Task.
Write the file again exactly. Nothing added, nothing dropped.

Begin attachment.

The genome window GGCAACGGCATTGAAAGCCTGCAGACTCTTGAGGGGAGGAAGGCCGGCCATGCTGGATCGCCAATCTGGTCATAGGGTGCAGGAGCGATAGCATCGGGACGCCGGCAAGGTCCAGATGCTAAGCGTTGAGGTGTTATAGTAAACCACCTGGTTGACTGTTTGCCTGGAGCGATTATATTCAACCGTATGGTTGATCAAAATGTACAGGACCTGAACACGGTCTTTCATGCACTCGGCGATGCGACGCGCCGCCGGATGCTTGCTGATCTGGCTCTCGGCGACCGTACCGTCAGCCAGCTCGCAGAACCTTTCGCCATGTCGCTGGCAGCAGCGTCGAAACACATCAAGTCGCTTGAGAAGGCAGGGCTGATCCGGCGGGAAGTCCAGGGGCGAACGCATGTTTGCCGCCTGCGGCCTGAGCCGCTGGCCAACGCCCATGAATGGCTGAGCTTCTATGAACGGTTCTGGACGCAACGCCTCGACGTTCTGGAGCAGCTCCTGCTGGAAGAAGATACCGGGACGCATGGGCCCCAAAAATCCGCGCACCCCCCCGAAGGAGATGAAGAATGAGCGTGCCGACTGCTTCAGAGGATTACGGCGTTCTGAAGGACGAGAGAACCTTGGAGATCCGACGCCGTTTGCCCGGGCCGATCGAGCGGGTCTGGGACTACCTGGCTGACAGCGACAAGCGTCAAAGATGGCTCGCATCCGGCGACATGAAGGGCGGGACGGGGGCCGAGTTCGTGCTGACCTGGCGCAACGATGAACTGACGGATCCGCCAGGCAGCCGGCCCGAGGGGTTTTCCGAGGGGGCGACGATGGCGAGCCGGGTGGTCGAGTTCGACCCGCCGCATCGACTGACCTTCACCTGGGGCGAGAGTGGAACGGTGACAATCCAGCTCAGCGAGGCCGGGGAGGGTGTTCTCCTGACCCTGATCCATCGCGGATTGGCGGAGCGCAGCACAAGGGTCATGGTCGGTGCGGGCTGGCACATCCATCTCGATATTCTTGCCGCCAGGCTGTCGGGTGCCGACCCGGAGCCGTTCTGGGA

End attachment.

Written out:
The genome window GGCAACGGCATTGAAAGCCTGCAGACTCTTGAGGGGAGGAAGGCCGGCCATGCTGGATCGCCAATCTGGTCATAGGGTGCAGGAGCGATAGCATCGGGACGCCGGCAAGGTCCAGATGCTAAGCGTTGAGGTGTTATAGTAAACCACCTGGTTGACTGTTTGCCTGGAGCGATTATATTCAACCGTATGGTTGATCAAAATGTACAGGACCTGAACACGGTCTTTCATGCACTCGGCGATGCGACGCGCCGCCGGATGCTTGCTGATCTGGCTCTCGGCGACCGTACCGTCAGCCAGCTCGCAGAACCTTTCGCCATGTCGCTGGCAGCAGCGTCGAAACACATCAAGTCGCTTGAGAAGGCAGGGCTGATCCGGCGGGAAGTCCAGGGGCGAACGCATGTTTGCCGCCTGCGGCCTGAGCCGCTGGCCAACGCCCATGAATGGCTGAGCTTCTATGAACGGTTCTGGACGCAACGCCTCGACGTTCTGGAGCAGCTCCTGCTGGAAGAAGATACCGGGACGCATGGGCCCCAAAAATCCGCGCACCCCCCCGAAGGAGATGAAGAATGAGCGTGCCGACTGCTTCAGAGGATTACGGCGTTCTGAAGGACGAGAGAACCTTGGAGATCCGACGCCGTTTGCCCGGGCCGATCGAGCGGGTCTGGGACTACCTGGCTGACAGCGACAAGCGTCAAAGATGGCTCGCATCCGGCGACATGAAGGGCGGGACGGGGGCCGAGTTCGTGCTGACCTGGCGCAACGATGAACTGACGGATCCGCCAGGCAGCCGGCCCGAGGGGTTTTCCGAGGGGGCGACGATGGCGAGCCGGGTGGTCGAGTTCGACCCGCCGCATCGACTGACCTTCACCTGGGGCGAGAGTGGAACGGTGACAATCCAGCTCAGCGAGGCCGGGGAGGGTGTTCTCCTGACCCTGATCCATCGCGGATTGGCGGAGCGCAGCACAAGGGTCATGGTCGGTGCGGGCTGGCACATCCATCTCGATATTCTTGCCGCCAGGCTGTCGGGTGCCGACCCGGAGCCGTTCTGGGA